New trend: FeNO measurement

One Diffusion capacity measurement serves primarily to rule out the differential diagnosis COPD: Classically, there is no gas exchange disorder in asthma.

FeNO measurement is still essential and is becoming increasingly important. The focus is on exhaled nitric oxide as a biomarker for airway inflammation. “Anything below 25 ppb is considered normal,” says Vocht. Such a value means even more testing for differential diagnoses, and for therapy also indicates that a response to steroids is less likely. Asthma is more likely with FeNO readings between 25 and 50 ppb; “above 50 ppb it supports the suspected diagnosis enormously”.

The FeNO measurement is not only interesting for diagnosis, but also guides the therapy – are more or less steroids useful? For example, in a symptom-free patient who is undergoing therapy, reducing the steroid dose can be considered if the FeNO is below 25 ppb – above 50 ppb it would be refrained from. Incidentally, there is also an innovation in the new guideline on the subject of FeNO: If no bronchial obstruction or bronchial hyperreactivity can be determined in a patient, the diagnosis of asthma can still be made if the FeNO is above 50 ppb and the patient is clinically on inhalative corticosteroid (ICS) responds.

Further diagnostics include a differential blood count to check for eosinophilia and total IgE to be able to determine. A sputum cytology is possible, but rather uninteresting due to the expense and questionable informative value. More important is the allergological step-by-step diagnostics: In any case, at least a thorough allergy anamnesis should be taken and, in the best case, also one Prick-Test. If there are further indications of an allergic component, further tests can follow.

On steps to therapeutic success

Let’s get to therapy. Of course, the well-known continues to apply here stage scheme. Something has changed in the new guideline, especially in the first two stages. “Here we now find the fixed combination of low-dose ICS and Formoterol as on-demand therapy in stage 1 and stage 2.” Alternatively, the administration of low-dose ICS as long-term therapy is possible, with SABA as on-demand therapy. However, Vocht criticizes that SABA are still too often prescribed for on-demand therapy as monotherapy or even used as long-term therapy. However, this is strongly discouraged: Studies have shown that the regular use of SABA leads to an increase in inflammation and can result in increased and severe exacerbations.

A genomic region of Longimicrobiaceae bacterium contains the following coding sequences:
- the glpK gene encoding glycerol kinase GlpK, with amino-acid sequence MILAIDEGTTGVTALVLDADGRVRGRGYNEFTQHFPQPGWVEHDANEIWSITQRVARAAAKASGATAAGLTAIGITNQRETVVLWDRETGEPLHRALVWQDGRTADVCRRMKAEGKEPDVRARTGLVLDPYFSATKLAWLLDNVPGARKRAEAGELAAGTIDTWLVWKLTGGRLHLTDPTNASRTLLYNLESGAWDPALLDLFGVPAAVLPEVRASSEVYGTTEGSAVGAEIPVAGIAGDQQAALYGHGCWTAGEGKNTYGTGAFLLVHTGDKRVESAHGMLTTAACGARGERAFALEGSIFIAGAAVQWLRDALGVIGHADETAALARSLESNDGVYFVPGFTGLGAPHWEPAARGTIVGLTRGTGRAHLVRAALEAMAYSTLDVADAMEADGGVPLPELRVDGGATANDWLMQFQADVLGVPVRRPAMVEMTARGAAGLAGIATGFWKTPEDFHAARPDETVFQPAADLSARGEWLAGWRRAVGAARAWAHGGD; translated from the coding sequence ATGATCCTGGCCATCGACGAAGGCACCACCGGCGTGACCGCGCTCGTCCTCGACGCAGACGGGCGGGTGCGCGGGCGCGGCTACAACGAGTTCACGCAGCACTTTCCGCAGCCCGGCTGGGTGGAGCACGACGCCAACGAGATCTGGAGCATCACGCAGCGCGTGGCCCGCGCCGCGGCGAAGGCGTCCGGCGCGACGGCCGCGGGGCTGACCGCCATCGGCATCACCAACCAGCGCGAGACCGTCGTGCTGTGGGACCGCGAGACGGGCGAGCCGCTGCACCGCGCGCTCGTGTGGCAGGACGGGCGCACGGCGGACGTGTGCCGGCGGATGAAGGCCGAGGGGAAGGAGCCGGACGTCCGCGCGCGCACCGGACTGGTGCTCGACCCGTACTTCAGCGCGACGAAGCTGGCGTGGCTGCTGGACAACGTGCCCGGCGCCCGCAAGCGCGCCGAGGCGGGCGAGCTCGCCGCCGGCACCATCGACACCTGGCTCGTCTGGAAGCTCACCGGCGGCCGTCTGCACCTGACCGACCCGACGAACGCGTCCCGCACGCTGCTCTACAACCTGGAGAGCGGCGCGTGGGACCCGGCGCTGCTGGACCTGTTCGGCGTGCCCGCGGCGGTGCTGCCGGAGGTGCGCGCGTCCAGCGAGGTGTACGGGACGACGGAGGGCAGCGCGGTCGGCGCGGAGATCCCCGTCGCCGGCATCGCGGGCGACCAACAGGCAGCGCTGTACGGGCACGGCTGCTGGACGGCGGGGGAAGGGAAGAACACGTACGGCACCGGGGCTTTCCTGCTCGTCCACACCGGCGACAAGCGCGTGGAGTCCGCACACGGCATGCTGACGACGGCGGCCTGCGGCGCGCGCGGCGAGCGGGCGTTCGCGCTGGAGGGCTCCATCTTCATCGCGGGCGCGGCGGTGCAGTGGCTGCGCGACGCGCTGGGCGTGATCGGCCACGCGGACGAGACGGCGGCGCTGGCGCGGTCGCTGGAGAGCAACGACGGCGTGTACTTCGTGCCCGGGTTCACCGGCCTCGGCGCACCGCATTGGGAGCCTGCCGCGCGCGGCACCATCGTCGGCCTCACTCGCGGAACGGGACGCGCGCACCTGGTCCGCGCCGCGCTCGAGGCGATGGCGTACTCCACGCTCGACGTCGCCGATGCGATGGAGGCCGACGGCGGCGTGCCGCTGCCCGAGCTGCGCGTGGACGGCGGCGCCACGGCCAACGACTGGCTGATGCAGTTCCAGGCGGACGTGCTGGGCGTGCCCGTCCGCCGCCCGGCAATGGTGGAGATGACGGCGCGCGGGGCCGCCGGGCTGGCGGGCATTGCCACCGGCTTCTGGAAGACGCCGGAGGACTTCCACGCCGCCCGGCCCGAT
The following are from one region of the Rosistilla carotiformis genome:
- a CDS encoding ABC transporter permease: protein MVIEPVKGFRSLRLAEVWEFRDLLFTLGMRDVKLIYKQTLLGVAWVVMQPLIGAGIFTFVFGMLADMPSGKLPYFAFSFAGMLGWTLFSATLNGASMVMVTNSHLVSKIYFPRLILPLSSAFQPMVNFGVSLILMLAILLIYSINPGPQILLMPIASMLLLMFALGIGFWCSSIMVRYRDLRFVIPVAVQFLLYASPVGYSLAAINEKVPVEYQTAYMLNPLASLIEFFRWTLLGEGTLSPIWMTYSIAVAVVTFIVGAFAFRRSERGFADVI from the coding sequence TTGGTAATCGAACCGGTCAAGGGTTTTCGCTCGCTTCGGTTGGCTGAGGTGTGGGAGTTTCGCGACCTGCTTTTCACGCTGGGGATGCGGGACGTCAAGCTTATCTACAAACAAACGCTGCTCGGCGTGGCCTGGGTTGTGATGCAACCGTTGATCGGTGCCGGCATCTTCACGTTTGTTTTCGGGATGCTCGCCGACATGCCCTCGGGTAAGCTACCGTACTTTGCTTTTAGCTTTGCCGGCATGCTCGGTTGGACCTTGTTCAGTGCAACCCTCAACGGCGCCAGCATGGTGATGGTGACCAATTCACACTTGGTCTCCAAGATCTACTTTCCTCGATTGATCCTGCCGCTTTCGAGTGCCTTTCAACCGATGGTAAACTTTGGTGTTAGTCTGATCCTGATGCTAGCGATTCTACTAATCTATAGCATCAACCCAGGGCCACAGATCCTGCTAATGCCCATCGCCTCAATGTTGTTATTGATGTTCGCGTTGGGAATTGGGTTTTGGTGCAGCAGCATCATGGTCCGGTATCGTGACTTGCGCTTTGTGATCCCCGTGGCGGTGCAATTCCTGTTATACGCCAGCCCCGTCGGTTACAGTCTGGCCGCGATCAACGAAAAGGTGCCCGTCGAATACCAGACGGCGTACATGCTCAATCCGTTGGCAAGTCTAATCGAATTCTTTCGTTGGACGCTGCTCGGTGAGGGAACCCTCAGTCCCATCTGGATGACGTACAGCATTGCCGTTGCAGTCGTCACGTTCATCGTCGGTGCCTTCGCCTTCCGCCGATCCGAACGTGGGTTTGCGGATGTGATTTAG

From level 3, the above-mentioned fixed combination continues to apply as basic therapy with increasing dosage of the ICS. These are preferred TWO (preferred) and LAMA for use. At stage 5 and the maximum ICS dosage, add-on therapy with biologicals should also be considered at this point, depending on the phenotype. Oral corticosteroids should be avoided apart from an acute exacerbation, especially in long-term therapy. They should only be used if biological therapy has failed.

In proven allergic asthma, allergen immunotherapy should be considered, regardless of the stage. Incidentally, biological therapy is not a contraindication. However, the therapy is only possible in the case of partially controlled or well-controlled allergic asthma.

Drugs aren’t everything

Incidentally, when choosing the drug therapy, it’s not just about the pure selection of the active ingredients – the inhalation device itself is also crucial and must suit the patient. In terms of coordination, he must be able to operate it correctly, which often becomes a problem with very old and very young patients. And the lung function must also be taken into account: Especially with restricted lung function – keyword COPD as a comorbidity – no devices like powder inhalers in question, which require a lot of breathing work.

The home page of German Airway League helps with the decision: there are all kinds of devices according to the required work of breathing listed. QR codes, which can be found on all newly prescribed devices, provide further assistance for patients. These lead to corresponding demonstration videos from the German Airways League for the specific device, which can help to minimize application errors. Vocht thinks it is essential to point this out to the patient, because it is essential that patients are properly trained in their inhalation device.

The most important thing, however, is not the drug therapy. Rather, the take-home message of the lecture is: The focus is on non-drug therapy, no matter what the level. This includes thoroughly educating the patient about their illness and minimizing triggers and environmental factors – so quitting is high on the list for smokers. Furthermore, the patients should exercise and play sports, and if necessary reduce their weight. Comorbidities must always be considered and treated by the physician. And the vaccination according to STIKO should not be forgotten at the end: A good protection against Influenza, pneumococci, SARS-CoV-2 and varicella infections pays off for patients.

Image source: Wilhelm Gunkel, Unsplash